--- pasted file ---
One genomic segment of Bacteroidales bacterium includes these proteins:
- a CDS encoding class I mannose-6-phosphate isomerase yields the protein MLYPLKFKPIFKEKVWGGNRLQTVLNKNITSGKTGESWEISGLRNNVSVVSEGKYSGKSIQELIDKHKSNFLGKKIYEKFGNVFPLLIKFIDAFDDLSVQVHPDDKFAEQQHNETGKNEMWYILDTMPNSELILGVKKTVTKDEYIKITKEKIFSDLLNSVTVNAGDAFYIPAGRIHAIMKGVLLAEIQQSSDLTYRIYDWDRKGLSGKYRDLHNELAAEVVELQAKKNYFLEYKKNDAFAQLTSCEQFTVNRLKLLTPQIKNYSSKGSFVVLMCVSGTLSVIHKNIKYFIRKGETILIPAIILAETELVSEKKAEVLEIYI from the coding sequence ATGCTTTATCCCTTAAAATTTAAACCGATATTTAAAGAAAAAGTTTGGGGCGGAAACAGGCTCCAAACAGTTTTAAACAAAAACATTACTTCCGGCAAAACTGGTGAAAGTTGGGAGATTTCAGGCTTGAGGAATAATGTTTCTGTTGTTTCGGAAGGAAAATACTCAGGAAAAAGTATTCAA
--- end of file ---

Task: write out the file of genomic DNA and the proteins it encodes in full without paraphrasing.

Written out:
One genomic segment of Bacteroidales bacterium includes these proteins:
- a CDS encoding class I mannose-6-phosphate isomerase yields the protein MLYPLKFKPIFKEKVWGGNRLQTVLNKNITSGKTGESWEISGLRNNVSVVSEGKYSGKSIQELIDKHKSNFLGKKIYEKFGNVFPLLIKFIDAFDDLSVQVHPDDKFAEQQHNETGKNEMWYILDTMPNSELILGVKKTVTKDEYIKITKEKIFSDLLNSVTVNAGDAFYIPAGRIHAIMKGVLLAEIQQSSDLTYRIYDWDRKGLSGKYRDLHNELAAEVVELQAKKNYFLEYKKNDAFAQLTSCEQFTVNRLKLLTPQIKNYSSKGSFVVLMCVSGTLSVIHKNIKYFIRKGETILIPAIILAETELVSEKKAEVLEIYI from the coding sequence ATGCTTTATCCCTTAAAATTTAAACCGATATTTAAAGAAAAAGTTTGGGGCGGAAACAGGCTCCAAACAGTTTTAAACAAAAACATTACTTCCGGCAAAACTGGTGAAAGTTGGGAGATTTCAGGCTTGAGGAATAATGTTTCTGTTGTTTCGGAAGGAAAATACTCAGGAAAAAGTATTCAA